Buick Century

How do you bleed the cooling system on a 99 Buick century does it need to be running or engine off?

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2011-11-04 20:45:35
2011-11-04 20:45:35

Depends on the engine. Some have a bleader valve and others you must bleed at the radiator cap. Yes the engine must be running. What you need to do is start the car and let it run for a few minuts.. You can rev the engine a little but ya dont need to rev it up much. If the engine has a bleader valve you can open the valve every couple of minuts and let the are out. Do this till you have only coolant coming out of the bleader and no air. If the engine does not have a bleader you do the same thing but watch till all the air buble stop coming out of the radiator (with the cap off). Sometime this can take a while. Then drive the car some and check the lvl in the radiator after the car cools down.( this shoudl be done with both styles of bleading).

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Improved Answer:

All of the air should be bled out carefully to prevent hot spots that can damage or ruin your engine. It is also important in order to know that your engine is not overheating. This is because an air pocket can cause your temperature sensor/gauge to read Normal or Cold even if it is hot enough to damage your engine. I have seen this happen.

Before you start:

1. The car must be parked on a level surface and have sufficient antifreeze/coolant in it. This is important to prevent the coolant mixture from boiling at normal operating temperatures, especially when you vent a line -- this is because venting the system lowers the pressure, which lowers the boiling point.

2. The engine does NOT need to be running while you purge air, but you will want to run it to circulate the coolant and air bubbles between purges. In fact, some vehicles require you to shut off the engine while purging.

3. You MUST have the heater set all the way to HOT. The blower does not need to be on if you have standard controls, but if you have automatic/climate control you WILL want to have it turned on. This allows air to be purged from the heater core, which is part of the coolant system.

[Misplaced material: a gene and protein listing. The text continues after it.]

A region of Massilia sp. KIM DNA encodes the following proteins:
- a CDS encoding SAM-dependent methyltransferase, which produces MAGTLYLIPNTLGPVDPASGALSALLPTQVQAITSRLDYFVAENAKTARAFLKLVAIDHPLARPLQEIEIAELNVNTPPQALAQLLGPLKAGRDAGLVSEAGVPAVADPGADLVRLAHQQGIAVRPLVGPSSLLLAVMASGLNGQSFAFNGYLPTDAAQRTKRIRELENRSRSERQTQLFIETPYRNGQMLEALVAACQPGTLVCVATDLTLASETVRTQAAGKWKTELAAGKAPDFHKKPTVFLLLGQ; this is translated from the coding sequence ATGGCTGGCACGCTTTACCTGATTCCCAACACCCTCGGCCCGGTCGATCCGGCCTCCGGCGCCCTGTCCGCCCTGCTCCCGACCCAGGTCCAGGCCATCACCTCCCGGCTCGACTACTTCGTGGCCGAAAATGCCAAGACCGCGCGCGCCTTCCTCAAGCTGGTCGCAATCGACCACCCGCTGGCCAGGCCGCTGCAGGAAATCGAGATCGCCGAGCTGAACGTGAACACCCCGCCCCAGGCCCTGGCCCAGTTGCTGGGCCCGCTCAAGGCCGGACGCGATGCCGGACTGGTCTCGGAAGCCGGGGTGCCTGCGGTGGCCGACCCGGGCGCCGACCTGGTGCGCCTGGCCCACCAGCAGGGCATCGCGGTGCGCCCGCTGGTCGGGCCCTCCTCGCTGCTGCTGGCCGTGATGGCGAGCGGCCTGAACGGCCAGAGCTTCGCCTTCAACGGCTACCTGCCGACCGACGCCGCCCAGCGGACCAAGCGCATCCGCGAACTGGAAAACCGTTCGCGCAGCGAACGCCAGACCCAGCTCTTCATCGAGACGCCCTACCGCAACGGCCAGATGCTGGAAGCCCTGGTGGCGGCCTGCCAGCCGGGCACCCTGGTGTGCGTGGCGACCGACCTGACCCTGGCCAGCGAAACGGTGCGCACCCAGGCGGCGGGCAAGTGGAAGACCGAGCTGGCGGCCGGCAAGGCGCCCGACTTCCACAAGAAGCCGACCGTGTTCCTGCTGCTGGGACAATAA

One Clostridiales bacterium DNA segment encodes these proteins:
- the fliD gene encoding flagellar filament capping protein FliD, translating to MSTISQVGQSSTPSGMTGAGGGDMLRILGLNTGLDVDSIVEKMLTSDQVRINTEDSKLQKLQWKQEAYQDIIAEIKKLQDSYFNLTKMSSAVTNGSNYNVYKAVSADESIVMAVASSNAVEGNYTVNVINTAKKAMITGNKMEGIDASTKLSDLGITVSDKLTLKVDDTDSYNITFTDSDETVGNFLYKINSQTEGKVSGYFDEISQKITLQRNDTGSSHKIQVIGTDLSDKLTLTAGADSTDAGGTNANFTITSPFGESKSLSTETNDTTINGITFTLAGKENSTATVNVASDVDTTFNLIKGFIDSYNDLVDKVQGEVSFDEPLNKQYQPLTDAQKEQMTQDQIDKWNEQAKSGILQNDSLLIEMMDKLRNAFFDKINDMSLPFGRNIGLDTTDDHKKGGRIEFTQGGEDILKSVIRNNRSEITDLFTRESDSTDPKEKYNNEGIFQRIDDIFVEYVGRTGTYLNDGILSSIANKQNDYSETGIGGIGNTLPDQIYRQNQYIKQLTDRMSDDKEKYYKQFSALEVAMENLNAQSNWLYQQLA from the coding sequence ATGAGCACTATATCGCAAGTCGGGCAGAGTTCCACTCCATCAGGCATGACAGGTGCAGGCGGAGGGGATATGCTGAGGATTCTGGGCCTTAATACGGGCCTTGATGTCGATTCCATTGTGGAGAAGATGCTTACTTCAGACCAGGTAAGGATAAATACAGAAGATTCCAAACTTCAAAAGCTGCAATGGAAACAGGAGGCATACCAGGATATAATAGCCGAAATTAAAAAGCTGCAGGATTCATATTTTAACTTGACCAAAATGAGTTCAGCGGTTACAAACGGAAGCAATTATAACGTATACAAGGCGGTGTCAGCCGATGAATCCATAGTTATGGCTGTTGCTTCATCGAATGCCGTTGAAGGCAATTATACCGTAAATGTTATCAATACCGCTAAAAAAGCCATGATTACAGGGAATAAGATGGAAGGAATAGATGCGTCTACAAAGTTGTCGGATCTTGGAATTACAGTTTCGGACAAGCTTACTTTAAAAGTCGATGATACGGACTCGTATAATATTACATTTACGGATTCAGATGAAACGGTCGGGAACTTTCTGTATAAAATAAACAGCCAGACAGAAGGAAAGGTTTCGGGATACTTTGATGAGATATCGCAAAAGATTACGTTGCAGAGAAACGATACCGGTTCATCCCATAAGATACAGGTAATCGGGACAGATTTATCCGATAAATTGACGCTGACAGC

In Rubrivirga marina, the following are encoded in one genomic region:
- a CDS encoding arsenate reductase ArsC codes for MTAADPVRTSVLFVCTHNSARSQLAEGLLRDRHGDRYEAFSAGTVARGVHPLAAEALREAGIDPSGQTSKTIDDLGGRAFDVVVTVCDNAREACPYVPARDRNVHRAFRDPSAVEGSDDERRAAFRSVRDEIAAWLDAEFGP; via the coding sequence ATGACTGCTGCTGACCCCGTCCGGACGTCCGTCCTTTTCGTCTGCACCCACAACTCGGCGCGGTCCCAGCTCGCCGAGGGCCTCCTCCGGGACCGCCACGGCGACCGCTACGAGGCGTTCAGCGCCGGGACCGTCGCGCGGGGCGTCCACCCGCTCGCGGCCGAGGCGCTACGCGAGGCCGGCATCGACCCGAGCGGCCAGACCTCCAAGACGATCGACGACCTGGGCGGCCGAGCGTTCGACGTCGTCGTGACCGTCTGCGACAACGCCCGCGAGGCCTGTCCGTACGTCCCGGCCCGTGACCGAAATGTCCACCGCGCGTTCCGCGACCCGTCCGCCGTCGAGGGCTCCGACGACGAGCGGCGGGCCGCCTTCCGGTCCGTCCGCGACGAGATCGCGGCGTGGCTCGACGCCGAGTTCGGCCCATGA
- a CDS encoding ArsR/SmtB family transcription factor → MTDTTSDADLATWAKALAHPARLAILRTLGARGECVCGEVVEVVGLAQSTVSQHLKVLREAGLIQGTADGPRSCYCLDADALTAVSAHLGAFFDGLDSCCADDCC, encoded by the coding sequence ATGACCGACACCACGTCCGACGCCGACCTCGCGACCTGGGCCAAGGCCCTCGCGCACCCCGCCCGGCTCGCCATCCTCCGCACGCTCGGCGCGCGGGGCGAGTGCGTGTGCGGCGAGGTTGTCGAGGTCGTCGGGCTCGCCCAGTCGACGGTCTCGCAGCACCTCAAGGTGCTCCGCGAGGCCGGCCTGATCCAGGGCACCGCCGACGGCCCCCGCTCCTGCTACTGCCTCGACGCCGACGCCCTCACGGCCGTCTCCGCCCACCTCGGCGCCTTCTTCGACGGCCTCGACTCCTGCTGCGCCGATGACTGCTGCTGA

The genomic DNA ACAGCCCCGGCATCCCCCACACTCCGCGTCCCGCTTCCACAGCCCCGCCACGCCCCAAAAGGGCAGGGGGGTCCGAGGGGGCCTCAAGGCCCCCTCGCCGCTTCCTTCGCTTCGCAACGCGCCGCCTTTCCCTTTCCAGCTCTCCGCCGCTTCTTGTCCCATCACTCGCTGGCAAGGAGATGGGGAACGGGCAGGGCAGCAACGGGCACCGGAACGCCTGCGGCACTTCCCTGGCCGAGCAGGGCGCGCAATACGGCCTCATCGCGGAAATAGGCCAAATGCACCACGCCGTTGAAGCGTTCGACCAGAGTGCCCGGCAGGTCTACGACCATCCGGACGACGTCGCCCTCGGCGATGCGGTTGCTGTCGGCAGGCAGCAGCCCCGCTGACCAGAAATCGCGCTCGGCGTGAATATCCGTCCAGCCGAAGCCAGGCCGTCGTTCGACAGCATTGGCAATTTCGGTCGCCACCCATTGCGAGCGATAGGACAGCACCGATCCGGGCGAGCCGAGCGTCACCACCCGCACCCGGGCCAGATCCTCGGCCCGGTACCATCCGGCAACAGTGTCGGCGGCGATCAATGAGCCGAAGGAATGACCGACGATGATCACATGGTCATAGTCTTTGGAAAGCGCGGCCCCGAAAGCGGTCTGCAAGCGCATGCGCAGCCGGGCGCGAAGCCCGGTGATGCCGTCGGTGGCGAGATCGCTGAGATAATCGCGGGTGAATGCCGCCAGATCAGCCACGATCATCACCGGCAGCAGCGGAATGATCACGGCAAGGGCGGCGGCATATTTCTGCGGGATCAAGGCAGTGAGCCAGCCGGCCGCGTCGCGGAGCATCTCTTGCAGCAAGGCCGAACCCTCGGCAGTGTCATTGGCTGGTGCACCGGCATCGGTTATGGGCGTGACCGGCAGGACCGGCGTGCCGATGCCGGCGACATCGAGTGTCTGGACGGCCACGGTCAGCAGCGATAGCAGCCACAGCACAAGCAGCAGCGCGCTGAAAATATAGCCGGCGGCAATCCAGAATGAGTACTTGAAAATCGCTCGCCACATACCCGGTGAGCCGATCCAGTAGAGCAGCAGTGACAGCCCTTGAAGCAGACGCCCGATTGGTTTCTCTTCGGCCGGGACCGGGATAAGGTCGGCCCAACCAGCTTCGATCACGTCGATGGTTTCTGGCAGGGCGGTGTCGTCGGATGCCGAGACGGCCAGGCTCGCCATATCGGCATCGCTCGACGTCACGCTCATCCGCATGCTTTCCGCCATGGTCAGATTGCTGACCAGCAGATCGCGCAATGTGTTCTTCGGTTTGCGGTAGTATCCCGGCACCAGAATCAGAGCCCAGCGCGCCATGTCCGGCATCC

4. The coolant temperature should be ABOVE the point at which the thermostat opens (to allow coolant and air to circulate) and BELOW the point at which it will boil to steam (because opening the vent will lower the pressure and allow it to boil in the engine creating MORE air pockets and possibly hot spots that can damage your engine).

5. If the engine reaches normal temperature, shut it off and let it cool down before you continue. You do NOT want the coolant to approach the boiling point as a fully sealed system is required at this temperature to prevent air pockets from forming - You would have to start all over again.

Run the car until the temperature gauge moves up from "Cold" or "C" and begins to drop a little - this tells you that the thermostat has opened the engine passages to the rest of the cooling system.

NOW you are ready to begin!

A '99 Buick should have a 3800 series engine with a small bleeder screw. Open it gently until air or coolant comes out. Then tighten it by hand until it stops venting. Run the engine for a few minutes, and repeat this until no air comes out.

Keep the coolant reservoir/overflow tank above the LOW mark.

If air hisses out strongly or looks/sounds like steam, close the bleeder and shut off the engine until it cools down -- it may be boiling in some part of the engine that is hotter.

When you are satisfied that no more air can be bled out of the system, gently snug up the bleeder screw. They are usually brass and can break off very easily, preventing you from bleeding air out.

Try to vent more air from the coolant after driving the next few times you drive the car, until you are sure that there is no more air in the system.

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